Rebel Wilson seeks legal fees after record Australia payout

The Australian court earlier heard that Rebel Wilson had offered to settle the case for A$200,000 before it went to trial, with most of her legal costs coming from solicitor’s fees preparing her case. (AFP)
Updated 08 March 2018
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Rebel Wilson seeks legal fees after record Australia payout

MELBOURNE: Hollywood actress Rebel Wilson spent more than A$1.3 million ($1.1 million) to win Australia’s largest defamation payout, it was revealed Thursday, and she is now chasing publisher Bauer to pay those costs as well.
The “Pitch Perfect” star was awarded A$4.5 million in damages against the group last September over articles claiming she lied about her age and background to further her career.
The allegations were made in Woman’s Day, Australian Women’s Weekly and OK Magazine in 2015, which Wilson said damaged her reputation. She won the case and vowed to give the payout to charity.
Bauer are appealing and have been backed by some of the country’s leading media organizations who argue the size of the settlement set a dangerous precedent.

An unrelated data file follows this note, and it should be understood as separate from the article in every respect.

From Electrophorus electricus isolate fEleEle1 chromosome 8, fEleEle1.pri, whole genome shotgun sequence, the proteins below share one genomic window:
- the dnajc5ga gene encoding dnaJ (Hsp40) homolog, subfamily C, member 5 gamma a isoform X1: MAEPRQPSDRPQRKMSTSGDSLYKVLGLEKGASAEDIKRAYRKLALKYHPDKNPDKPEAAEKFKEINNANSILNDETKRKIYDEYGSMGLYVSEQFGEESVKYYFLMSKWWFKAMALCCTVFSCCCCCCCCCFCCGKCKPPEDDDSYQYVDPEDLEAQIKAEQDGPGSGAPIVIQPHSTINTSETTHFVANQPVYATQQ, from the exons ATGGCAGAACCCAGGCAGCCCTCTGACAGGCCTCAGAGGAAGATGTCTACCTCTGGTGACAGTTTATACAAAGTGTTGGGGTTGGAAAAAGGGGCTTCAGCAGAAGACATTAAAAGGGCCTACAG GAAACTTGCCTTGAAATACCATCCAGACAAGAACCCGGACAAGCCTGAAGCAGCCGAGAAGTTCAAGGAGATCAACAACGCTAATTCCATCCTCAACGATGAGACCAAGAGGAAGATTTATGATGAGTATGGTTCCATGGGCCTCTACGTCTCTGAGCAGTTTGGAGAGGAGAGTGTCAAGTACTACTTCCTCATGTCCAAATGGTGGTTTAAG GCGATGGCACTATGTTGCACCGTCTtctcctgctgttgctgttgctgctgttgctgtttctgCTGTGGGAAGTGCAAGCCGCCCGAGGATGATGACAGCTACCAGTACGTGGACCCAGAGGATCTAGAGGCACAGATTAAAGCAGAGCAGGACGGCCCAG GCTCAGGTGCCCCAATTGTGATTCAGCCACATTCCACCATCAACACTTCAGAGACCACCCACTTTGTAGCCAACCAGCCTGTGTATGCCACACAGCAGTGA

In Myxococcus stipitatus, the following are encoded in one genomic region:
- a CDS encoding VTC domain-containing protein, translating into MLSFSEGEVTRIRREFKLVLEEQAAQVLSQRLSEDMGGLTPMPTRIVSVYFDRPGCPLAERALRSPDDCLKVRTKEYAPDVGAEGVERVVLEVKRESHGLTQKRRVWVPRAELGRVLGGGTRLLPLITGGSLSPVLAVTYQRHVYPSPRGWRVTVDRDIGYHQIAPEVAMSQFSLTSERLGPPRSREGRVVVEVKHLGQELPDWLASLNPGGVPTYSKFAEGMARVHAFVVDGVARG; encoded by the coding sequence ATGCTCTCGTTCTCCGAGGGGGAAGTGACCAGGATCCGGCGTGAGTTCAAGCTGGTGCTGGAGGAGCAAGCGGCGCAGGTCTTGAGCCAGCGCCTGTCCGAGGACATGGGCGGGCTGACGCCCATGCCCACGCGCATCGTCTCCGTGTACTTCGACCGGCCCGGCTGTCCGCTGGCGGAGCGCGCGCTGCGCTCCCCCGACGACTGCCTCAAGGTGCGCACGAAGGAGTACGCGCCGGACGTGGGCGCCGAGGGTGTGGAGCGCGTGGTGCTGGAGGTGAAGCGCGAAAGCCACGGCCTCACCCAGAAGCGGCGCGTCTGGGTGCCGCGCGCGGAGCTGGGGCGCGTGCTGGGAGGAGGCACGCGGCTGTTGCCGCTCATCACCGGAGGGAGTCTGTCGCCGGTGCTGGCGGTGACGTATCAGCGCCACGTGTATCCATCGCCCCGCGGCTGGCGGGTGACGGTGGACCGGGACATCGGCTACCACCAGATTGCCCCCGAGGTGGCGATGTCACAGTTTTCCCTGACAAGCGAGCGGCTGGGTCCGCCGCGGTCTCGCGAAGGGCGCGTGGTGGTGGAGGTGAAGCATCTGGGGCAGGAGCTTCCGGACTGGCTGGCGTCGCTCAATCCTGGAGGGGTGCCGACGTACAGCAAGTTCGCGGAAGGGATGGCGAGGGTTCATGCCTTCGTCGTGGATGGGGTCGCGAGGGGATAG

A day after she tweeted “Girls just wanna have funds,” Wilson’s lawyers appeared in the Victorian Supreme Court in a battle over the fees.
It heard that experts engaged by lawyers for both Wilson and Bauer had estimated the actress would be entitled to recover between A$1.1 million and A$1.3 million, the Australian Broadcasting Corporation reported.
Wilson’s barrister Renee Enbom said it effectively meant they were quibbling over A$200,000.
“It’s $200,000, that’s what we’re fighting about,” she said, according to the broadcaster, in urging the judge to make an order on costs rather than it going to a dedicated costs court, which would potentially delay the payment.
Justice John Dixon reserved his decision.
The court earlier heard that Wilson had offered to settle the case for A$200,000 before it went to trial, with most of her legal costs coming from solicitor’s fees preparing her case.


Brewery on backfoot after Egyptian keeper declines Man of the Match award

Updated 3 min 30 sec ago
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Brewery on backfoot after Egyptian keeper declines Man of the Match award

MOSCOW: Budweiser say they “respect the religious beliefs” of all players after Egyptian keeper Mohamed Elshenawy declined his man-of-the-match award sponsored by the American beer giant at the World Cup.
Elshenawy was nominated after his stoic efforts holding off Uruguay striker Luis Suarez in Egypt’s 1-0 defeat to the South Americans in their World Cup opener on Friday.
But the 29-year-old turned down the award due to his Muslim faith.
Budweiser told AFP on Monday: “We respect the religious beliefs of all players and worked with FIFA to put a process in place for Man of The Match winners who wish to not be featured with the Budweiser branding for religious reasons.
“Official Man of The Match winners who decline the Bud trophy for religious reasons will still receive full honors, such as Mohamed Elshenawy did, and we congratulate him on his accomplishment.”